A House bill to be introduced by state Rep. Aaron Bernstine is designed to prevent Pennsylvania's parole board from prematurely releasing an inmate after his minimum sentence if that inmate was previously convicted of a violent offense while in prison.
The bill, to be called Markie's Law, comes as a result of the death of 9-year-old Markie Mason, who was brutally stabbed to death the night of July 8. Keith L. Burley Jr., 43, formerly of Edinburg, is charged with committing the crime after he was released from prison on parole from a homicide conviction. Burley also had been charged with stabbing an inmate in the neck in 2002 while he was incarcerated for the previous homicide. He had served only the minimum of his state prison sentence in that killing before he was freed on parole earlier this year.
Burley is accused of having assaulted the boy's mother in the parking lot of the New Castle fire station the night of July 8, then taking her car with her son and his 8-year-old brother to a house in Union Township. There he unsuccessfully sought a loaded gun, but used a knife to stab 9-year-old Mark multiple times, in the presence of his brother and two other youths who were in the house, according to court papers.
Burley was arrested in Youngstown the day after the murder and was returned to New Castle. He is in the Lawrence County jail without bond.
Bernstine's bill calls for postponing a violent inmate's parole for an additional 24 months after the inmate's minimum release date for each conviction of a violent offense while incarcerated. Bernstine, in a letter to all house members, is seeking cosponsorship of his bill. Additionally, his bill will postpone consideration of an inmate's being paroled for 12 additional months if the inmate should attempt to escape, smuggle contraband or retaliate or intimidate witnesses while incarcerated.
Bernstine explained that the intent of the measure is to help foster a safer environment in prison, because inmates might have a stronger incentive to behave. The bill also would seek to keep the most dangerous inmates from a premature release.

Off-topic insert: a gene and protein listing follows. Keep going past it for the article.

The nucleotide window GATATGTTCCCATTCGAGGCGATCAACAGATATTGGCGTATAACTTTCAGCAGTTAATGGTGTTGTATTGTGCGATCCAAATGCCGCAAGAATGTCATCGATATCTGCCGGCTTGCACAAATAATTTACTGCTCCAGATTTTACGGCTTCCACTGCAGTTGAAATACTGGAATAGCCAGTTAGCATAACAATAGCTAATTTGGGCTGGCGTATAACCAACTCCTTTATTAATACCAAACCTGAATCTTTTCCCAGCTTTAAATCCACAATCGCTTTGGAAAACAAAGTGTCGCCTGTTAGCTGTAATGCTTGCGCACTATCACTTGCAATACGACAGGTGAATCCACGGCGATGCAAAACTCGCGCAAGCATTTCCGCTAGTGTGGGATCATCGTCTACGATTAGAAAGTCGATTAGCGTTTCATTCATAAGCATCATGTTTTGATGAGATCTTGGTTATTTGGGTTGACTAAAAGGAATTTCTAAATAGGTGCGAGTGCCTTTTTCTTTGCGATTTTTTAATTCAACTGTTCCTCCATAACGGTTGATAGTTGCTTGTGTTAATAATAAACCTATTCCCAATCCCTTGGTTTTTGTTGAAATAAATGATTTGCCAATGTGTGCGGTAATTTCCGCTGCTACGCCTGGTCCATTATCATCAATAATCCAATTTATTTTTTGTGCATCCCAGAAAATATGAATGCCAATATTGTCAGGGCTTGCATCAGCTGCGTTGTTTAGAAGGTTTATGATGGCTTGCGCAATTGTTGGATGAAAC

He explained in a phone conversation yesterday that Burley, as a result of his offenses in prison, was not imposed any additional penalties while serving his sentence.
He said he is eager to introduce the bill in Mason's memory, but also to make sure that another violent offender is not released without further consideration by the parole board.
"We need to make sure that doesn't happen again, and we want to keep criminals off our streets," the state representative said.
"I was dismayed to learn that the perpetrator of this heinous and senseless act was convicted of two separate assaults on other inmates while serving his original sentence," Bernstine commented about Burley in a letter to all of his fellow members of the state House of Representatives.
The parole board's determination of record in releasing Burley was that not only was he rehabilitated, he no longer posed a threat to the public at the end of his minimum sentence, the representative noted.
Lawrence County District Attorney Joshua Lamancusa has called a press conference for 11 a.m. Thursday at the courthouse to discuss Burley's release and further information he received from the state parole board. He said Wednesday morning that the dialogue will include what the board's idea is "of a fix to this problem."